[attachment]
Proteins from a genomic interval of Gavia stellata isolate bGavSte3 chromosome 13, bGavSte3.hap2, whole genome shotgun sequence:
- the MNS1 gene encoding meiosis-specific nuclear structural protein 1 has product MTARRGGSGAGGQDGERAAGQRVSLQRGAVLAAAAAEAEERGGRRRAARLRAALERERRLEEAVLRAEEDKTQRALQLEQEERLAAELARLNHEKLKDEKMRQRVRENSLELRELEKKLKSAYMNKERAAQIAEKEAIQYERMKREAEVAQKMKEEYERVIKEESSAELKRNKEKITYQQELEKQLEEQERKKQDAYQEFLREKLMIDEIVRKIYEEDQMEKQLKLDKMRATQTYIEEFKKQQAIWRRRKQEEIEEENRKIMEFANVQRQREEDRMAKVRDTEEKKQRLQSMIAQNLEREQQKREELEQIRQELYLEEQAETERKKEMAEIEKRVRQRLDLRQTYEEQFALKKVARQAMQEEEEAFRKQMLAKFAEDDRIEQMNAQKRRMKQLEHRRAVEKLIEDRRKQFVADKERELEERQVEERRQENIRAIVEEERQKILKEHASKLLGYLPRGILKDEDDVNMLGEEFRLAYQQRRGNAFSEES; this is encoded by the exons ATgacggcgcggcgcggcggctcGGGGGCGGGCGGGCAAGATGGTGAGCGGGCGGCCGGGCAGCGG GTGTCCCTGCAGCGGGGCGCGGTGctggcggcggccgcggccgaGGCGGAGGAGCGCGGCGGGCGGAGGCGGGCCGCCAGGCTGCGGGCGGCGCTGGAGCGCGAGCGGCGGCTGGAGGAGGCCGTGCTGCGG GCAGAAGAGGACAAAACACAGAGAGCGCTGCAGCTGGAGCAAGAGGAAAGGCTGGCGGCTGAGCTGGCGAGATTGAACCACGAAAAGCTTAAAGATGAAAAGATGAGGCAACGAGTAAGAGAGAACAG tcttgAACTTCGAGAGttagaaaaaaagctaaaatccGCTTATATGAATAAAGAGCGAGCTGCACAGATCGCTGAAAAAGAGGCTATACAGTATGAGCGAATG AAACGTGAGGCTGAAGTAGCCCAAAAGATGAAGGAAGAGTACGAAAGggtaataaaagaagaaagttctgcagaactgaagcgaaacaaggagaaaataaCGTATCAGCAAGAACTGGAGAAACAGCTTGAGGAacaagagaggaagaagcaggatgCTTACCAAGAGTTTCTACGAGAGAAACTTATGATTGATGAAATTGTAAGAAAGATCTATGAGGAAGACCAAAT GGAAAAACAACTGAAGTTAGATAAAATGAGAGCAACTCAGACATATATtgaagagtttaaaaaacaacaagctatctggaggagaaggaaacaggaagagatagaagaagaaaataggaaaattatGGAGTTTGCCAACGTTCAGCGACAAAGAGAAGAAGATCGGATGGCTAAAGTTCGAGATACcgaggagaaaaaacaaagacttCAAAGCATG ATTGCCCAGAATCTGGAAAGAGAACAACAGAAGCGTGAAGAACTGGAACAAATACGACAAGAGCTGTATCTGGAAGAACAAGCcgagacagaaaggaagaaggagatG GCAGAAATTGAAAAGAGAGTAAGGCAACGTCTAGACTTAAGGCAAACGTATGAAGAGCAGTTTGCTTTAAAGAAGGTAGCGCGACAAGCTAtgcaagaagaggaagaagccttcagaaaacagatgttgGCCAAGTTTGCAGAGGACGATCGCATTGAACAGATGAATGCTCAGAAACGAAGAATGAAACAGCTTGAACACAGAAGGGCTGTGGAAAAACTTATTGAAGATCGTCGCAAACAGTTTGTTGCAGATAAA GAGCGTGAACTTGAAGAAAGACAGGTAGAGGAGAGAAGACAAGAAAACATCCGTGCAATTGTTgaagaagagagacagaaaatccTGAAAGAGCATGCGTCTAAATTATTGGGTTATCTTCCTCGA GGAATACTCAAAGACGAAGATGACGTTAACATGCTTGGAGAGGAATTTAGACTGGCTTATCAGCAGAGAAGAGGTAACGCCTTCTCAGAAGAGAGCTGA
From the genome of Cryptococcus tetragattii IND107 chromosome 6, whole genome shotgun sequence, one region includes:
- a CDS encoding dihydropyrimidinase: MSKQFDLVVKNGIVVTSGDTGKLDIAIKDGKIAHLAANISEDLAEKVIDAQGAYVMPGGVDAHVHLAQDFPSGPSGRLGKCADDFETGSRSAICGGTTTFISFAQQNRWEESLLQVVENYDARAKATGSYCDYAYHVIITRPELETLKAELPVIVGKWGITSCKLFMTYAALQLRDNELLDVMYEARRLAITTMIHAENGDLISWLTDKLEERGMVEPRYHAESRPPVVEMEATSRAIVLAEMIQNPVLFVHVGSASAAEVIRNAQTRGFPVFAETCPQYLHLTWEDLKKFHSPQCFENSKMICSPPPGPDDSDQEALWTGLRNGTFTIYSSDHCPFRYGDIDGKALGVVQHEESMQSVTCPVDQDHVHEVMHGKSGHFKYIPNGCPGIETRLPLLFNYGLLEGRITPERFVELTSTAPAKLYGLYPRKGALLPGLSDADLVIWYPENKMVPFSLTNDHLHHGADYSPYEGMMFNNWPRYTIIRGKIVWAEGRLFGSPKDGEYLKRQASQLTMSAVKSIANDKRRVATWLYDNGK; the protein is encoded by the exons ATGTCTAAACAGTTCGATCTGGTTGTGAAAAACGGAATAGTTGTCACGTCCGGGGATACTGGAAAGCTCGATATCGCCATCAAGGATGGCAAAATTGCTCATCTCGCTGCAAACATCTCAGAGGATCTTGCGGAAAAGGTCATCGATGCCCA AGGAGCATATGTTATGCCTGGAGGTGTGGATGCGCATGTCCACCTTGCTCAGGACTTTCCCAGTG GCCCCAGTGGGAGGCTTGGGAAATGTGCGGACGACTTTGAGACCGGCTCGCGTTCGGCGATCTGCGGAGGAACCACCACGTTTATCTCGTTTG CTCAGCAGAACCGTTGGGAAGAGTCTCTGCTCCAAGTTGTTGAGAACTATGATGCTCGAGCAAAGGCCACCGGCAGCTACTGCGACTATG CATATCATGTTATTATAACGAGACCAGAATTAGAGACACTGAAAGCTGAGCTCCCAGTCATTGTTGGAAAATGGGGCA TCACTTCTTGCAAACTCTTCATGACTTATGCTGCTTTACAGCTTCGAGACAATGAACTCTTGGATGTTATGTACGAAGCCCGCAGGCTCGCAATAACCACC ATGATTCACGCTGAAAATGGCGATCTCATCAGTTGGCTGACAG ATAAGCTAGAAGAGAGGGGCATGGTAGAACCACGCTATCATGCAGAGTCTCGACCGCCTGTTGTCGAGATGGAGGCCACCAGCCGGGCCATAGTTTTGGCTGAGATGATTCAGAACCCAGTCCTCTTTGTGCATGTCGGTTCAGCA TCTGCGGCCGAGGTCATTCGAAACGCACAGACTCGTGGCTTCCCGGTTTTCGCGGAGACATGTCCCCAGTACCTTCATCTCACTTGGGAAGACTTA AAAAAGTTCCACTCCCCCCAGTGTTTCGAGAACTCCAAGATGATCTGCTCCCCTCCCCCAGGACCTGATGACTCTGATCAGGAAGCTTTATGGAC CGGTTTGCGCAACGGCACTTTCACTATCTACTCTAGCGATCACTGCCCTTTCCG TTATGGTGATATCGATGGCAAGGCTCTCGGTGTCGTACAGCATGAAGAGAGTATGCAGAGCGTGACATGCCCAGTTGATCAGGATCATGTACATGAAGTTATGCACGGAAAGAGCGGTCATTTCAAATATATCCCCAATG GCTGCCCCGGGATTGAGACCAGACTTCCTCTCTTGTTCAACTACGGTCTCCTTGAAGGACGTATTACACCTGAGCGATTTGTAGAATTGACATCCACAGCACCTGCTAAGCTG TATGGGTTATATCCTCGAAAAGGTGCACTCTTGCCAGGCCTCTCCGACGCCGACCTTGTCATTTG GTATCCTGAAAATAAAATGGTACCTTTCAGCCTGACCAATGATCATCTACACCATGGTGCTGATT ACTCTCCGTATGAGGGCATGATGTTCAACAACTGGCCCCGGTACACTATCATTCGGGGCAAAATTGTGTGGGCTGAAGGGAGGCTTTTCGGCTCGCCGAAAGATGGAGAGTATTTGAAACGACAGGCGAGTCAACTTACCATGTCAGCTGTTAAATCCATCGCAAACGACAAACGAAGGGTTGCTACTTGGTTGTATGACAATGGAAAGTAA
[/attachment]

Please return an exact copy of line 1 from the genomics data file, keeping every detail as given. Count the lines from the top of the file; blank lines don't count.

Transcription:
Proteins from a genomic interval of Gavia stellata isolate bGavSte3 chromosome 13, bGavSte3.hap2, whole genome shotgun sequence: